and Associate Justices
of the Supreme Court
of California.
Hear ye, hear ye,
Hear ye.
The right of initiative
is precious to the people.
Briefs were filed and
an argument was made.
The California Supreme Court
upheld the standing
of the proponents,
and then it went back
to the ninth circuit court
of appeals.
Thank you very much.
Thank all of you
for a fascinating argument.
The court will
stand adjourned.

( gavel bangs )
The whole process
has been
a game of on and off.
So you're waiting
and then you're not waiting.
And then you're waiting again,
and then you're not waiting.

( distant chatter )
( lawyers chatter )
( chuckling )
Here we go.
Got it, got it, got it.
You got it?
We got it?
We got it?
"...All parties agree that
Prop 8 had one effect only."
It stripped
same couples
of the ability to marry.
Nothing more,
nothing less.
It could not have been
an act
to advance
a legitimate interest.
It serves no purpose,
"has no effect, other than
to lessen the status..."
All right, guys,
it's a win.
It's a win.
Great job.
( applause )
( excited chatter )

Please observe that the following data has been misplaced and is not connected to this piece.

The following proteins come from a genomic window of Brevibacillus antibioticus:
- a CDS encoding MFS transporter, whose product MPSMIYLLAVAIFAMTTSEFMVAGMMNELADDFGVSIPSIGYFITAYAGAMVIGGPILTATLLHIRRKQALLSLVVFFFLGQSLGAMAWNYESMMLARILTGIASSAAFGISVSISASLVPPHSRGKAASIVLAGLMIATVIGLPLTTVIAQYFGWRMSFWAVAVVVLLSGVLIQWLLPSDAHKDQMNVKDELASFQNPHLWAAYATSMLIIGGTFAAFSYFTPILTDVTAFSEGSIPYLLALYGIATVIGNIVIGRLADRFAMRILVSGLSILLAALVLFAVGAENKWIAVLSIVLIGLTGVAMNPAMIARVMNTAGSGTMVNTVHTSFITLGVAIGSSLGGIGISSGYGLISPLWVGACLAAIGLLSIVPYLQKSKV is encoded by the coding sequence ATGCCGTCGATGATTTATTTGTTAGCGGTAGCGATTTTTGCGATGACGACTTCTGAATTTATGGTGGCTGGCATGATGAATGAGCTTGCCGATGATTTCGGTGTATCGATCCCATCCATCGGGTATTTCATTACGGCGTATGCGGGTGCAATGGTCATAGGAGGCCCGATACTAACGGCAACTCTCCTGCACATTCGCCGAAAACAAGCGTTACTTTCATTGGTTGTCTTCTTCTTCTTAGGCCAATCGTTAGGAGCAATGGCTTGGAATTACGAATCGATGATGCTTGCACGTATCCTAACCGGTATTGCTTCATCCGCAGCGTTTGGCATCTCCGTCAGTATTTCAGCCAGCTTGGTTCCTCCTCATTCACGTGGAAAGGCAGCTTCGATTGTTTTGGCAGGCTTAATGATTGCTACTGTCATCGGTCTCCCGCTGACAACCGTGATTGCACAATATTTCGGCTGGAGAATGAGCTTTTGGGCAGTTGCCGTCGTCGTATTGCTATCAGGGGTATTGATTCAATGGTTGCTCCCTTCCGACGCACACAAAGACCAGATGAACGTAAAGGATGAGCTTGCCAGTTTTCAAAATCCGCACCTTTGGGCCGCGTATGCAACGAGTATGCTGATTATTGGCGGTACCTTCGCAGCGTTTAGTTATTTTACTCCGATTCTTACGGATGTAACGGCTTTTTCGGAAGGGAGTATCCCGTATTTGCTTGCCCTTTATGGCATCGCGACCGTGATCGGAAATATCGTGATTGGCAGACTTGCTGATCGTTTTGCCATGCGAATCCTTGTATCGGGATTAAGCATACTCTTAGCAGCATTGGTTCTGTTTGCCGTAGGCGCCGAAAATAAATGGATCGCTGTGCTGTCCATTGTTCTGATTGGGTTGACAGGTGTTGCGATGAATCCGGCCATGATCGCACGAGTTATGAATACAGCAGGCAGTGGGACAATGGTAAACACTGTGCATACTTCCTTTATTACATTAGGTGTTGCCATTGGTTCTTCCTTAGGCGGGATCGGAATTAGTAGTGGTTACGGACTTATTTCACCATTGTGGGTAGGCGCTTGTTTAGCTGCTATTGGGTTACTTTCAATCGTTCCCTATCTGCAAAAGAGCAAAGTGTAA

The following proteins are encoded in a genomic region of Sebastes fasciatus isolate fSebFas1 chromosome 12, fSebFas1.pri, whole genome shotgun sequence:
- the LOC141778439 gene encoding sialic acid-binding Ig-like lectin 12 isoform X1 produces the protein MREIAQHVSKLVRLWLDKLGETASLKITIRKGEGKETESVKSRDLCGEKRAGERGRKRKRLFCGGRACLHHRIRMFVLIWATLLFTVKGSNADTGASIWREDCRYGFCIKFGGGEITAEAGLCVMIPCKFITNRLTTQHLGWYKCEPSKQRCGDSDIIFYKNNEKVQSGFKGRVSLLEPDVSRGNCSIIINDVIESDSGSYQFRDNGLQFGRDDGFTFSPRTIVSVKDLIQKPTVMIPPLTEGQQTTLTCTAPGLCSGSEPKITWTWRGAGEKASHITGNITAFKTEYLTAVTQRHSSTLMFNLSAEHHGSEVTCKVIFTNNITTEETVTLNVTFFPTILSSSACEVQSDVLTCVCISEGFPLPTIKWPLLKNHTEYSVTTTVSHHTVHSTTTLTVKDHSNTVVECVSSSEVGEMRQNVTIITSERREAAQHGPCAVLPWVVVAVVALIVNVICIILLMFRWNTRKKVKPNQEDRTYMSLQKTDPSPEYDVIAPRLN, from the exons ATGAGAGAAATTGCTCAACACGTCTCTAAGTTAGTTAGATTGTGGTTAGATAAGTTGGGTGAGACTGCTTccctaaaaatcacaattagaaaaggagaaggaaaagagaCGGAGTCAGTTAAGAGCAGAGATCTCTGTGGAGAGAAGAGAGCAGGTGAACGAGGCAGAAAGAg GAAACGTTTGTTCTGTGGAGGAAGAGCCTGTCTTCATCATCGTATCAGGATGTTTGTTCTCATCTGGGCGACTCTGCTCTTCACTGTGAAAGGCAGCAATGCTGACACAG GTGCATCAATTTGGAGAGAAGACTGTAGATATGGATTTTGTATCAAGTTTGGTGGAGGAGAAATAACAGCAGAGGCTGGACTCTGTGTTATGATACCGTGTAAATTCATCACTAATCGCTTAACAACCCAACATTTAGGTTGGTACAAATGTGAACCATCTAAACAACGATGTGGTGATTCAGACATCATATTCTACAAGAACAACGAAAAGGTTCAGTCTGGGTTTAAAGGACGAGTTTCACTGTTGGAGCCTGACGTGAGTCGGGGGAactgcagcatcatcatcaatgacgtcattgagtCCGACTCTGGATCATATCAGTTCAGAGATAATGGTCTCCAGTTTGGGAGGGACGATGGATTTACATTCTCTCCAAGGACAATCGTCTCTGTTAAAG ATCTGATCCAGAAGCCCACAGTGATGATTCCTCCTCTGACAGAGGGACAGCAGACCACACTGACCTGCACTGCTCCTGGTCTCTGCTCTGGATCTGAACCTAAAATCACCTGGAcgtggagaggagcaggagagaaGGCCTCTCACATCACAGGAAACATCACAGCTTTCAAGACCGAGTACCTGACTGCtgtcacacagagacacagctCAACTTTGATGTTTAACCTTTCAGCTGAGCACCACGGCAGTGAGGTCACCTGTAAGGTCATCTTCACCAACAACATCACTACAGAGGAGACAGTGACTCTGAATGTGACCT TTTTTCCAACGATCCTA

Rob Reiner:
Guys, congratulations.
I know.
( chuckles )
( chattering )

The ninth circuit
court of appeals
acknowledged that
once people had a right
in California,
it could not have been
taken away from them.
"Proposition 8
serves no purpose
and has no effect
other than
to lessen the status
of human dignity
of gays and lesbians
in California
and to officially
reclassify their
relationships and families
"as inferior to those
of opposite-sex couples."
That's it.
That's so great.
It is.
Before we filed this case,
it truly was seen
as a lefty liberal--
not even democratic-- issue.
Most democrats--
most democratic leaders,
including our president,
were opposed
to marriage equality.
I am absolutely comfortable
with the fact
that men marrying men
and women marrying women
are entitled to
the same exact rights.
I think same-sex couples
should be able to get married.
I have never
in my life
seen that
dramatic a change
in the polls
in such a short period
of time on an important issue
on any subject, ever.
The stunning reversal
by a leading conservative
on the issue of gay marriage.

News Anchor:
Alaskan Senator
Lisa Murkowski,
now the third G.O.P. Senator
to come out in support
of gay marriage
along with Senators
Rob Portman of Ohio
and Mark Kirk of Illinois.
Well, since the Perry case,
we've won ballot initiatives
in Maine, Minnesota,
and Washington state.